While it's easy to see why the Inspiron 1545 is so incredibly popular, it's also immediately clear where Dell has cut corners.
The look and feel of the machine is incredibly plasticky, and the casing is so shiny and thin that there was a positive 'creak' upon opening the machine, like a fat guy in PVC trousers sitting down.
It also weighs a lot compared to its more svelte brethren: at 2.58kg, you won't be wanting to take it with you on your trek across the Pyrenees unless you fancy a tremendous work out and a bad back.
Inside, though, there's quite a lot to like.
Specs in detail
Our test model came with a decent Dual Core Pentium CPU and 4GB of RAM, although both of these bump up the core price by almost £200. The standard option is a less-sprightly but still Atom-beating 2.20GHz Celeron processor and 1GB of RAM, which will just about do for day-to-day computing.
Dell is obviously hoping to sell the Inspiron 1545 on its screen, though. It is huge, and the 16:9 aspect ratio makes the laptop feel a lot bigger than the standard 16:10.
It's a shame it's not very good. At 1,366 x 768 pixels the resolution feels stretched, the colours are washed out, and the viewing angle is terrible.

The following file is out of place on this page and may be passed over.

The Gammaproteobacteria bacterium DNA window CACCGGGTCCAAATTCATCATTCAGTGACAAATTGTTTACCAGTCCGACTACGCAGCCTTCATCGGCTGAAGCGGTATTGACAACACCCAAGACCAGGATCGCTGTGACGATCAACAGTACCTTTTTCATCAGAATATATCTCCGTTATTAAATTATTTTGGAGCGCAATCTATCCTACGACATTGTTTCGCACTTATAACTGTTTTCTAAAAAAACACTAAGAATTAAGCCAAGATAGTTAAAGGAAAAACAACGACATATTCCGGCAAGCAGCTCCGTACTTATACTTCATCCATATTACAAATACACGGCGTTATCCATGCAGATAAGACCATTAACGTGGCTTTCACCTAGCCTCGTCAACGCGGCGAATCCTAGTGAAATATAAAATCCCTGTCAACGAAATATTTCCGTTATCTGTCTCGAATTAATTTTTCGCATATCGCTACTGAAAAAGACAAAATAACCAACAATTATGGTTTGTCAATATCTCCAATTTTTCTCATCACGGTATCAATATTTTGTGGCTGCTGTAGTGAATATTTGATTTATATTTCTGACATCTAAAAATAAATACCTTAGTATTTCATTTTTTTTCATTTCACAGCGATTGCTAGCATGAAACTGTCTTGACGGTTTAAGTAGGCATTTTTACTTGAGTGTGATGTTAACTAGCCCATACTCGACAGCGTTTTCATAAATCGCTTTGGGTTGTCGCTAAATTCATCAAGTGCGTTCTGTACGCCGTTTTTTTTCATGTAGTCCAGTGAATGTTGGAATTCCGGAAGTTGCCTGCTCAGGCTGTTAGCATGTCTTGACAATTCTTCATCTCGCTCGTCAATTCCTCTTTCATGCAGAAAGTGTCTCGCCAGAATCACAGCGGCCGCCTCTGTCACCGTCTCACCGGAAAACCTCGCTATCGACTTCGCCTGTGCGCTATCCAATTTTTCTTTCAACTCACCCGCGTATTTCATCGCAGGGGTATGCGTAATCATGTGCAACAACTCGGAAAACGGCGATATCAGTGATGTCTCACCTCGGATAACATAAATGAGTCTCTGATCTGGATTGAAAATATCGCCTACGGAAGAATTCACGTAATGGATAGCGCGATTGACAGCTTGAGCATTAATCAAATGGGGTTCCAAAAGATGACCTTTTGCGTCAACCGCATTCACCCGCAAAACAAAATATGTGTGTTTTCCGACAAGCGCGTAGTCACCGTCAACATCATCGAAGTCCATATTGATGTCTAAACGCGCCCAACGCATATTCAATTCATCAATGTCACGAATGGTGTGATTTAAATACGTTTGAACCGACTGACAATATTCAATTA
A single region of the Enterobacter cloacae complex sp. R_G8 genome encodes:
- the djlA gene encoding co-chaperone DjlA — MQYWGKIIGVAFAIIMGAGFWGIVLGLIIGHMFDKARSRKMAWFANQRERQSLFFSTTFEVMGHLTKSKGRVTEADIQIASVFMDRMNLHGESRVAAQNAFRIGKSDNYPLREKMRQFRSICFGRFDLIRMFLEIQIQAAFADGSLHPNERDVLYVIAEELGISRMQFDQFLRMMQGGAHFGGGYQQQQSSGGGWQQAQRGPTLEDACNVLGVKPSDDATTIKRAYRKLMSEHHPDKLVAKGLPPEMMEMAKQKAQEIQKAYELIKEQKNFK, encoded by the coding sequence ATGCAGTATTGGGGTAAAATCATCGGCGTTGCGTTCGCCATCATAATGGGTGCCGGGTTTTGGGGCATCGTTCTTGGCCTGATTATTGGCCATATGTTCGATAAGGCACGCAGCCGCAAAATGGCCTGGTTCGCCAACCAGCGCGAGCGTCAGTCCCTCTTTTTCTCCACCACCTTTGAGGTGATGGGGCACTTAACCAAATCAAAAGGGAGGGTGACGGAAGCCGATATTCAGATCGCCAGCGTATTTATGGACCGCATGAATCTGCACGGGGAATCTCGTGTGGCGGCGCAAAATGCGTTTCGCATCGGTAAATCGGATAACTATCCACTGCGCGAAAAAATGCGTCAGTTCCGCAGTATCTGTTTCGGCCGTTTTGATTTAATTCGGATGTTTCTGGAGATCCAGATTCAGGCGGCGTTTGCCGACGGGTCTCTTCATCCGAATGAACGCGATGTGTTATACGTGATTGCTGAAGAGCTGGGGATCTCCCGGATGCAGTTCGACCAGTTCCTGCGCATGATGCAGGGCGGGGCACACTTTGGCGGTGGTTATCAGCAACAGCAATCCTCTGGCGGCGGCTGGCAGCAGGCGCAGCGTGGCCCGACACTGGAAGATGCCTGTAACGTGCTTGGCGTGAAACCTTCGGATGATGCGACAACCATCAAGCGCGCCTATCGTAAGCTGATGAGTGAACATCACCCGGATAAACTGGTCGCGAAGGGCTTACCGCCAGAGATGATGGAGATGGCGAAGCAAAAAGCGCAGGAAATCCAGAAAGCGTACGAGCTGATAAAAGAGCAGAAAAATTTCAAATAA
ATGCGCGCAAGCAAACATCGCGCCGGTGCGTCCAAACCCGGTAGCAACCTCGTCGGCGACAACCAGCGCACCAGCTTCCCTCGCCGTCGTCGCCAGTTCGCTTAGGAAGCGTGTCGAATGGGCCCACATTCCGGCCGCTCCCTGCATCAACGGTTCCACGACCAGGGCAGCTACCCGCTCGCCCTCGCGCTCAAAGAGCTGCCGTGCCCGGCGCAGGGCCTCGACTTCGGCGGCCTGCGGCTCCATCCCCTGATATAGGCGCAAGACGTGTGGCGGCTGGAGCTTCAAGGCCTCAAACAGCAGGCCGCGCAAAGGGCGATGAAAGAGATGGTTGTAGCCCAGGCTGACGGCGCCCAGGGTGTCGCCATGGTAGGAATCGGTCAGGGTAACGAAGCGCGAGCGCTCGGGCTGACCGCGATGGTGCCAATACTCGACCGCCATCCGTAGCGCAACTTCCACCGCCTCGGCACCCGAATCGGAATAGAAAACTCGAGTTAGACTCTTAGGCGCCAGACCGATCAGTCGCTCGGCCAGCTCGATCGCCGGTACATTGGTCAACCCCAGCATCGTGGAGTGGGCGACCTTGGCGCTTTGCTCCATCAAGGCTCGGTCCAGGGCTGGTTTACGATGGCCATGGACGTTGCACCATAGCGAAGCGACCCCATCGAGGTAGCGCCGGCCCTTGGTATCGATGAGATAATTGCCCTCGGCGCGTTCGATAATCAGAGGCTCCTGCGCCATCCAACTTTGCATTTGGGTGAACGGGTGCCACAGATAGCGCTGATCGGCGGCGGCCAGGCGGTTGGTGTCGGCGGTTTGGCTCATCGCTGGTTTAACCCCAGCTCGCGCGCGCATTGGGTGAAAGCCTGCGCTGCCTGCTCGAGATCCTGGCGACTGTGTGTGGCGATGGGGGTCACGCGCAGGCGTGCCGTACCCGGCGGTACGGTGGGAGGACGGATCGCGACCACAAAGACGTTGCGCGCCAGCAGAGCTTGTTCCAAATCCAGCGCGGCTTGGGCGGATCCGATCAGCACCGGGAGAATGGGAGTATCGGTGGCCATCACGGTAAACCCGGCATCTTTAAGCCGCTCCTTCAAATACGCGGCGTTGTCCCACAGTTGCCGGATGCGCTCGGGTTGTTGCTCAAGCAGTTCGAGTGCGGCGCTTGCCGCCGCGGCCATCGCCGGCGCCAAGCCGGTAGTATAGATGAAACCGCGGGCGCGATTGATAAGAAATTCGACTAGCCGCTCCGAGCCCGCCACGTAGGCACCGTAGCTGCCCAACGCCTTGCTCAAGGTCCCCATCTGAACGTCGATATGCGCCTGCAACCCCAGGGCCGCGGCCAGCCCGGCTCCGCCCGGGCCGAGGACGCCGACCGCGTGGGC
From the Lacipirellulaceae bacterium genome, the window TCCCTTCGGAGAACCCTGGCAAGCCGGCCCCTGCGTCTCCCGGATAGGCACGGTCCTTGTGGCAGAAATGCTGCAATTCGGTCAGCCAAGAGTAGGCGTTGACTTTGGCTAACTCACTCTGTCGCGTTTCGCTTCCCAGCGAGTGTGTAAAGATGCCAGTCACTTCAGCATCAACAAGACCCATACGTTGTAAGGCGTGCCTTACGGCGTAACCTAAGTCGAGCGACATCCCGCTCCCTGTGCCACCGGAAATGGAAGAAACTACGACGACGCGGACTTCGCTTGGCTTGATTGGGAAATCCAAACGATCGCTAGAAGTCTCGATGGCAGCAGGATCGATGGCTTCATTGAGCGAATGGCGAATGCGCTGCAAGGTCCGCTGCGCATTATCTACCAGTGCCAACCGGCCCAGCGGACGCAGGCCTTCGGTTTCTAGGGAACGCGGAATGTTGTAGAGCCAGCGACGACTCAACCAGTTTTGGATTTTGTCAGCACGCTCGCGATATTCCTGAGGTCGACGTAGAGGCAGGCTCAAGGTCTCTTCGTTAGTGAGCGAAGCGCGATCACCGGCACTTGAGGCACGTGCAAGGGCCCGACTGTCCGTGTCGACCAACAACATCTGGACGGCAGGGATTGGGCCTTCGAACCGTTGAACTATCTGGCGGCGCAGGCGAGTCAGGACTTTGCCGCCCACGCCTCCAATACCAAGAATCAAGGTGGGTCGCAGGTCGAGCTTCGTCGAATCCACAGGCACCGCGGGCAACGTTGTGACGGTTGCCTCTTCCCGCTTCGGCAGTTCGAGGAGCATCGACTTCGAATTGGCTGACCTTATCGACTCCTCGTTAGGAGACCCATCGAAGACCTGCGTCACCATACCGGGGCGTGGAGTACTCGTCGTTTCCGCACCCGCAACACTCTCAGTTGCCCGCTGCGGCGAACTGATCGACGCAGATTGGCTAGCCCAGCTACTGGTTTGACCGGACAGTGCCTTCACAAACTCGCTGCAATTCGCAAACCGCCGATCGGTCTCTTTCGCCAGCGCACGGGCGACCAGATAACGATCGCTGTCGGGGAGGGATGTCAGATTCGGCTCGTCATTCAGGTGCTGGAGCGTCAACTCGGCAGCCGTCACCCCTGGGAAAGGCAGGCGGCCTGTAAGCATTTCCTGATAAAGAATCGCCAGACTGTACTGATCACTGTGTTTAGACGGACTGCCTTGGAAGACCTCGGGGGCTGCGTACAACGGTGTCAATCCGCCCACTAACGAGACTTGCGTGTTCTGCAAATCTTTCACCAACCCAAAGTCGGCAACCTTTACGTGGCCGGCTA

It seems stingy of Dell, especially when you consider that Sony managed to pack the same resolution into its 10.1" W-Series netbook, with mouth-wateringly crisp results.
It's not all bad, though.
The included DVDRW and 720p high-definition playback are sure to please movie buffs, and the speakers are surprisingly full for a low-price lappy.
Gaming on the Dell 1545
Gamers should stay away: it only packs an Intel GMA 4500MHD, which will stumble to play most modern games. As an option, Dell does offer an ATI HD4330, which for a mere £45 will bump up its performance a bit.
Maybe not up to Crysis levels, but you should be able to enjoy Half-Life 2 on it.
Pleasingly, the keyboard is responsive and feels like something from a higher-priced machine.
The trackpad and buttons feel cheaper, though, and there are no dedicated media keys. It also lacks bluetooth and a webcam - both of which have become standard fare in today's netbooks - although these can be added by Dell for £65, or you could pick up cheapo USB ones for £20.
While we're on the subject, it does include three USB ports, VGA-out and a memory card reader.
Battery life is surprisingly decent, too, and we managed to get a good four hours out of the four-cell battery pack. If you're using it to watch DVDs on the train you can expect this to dip a bit due to the mechanics of the DVD drive.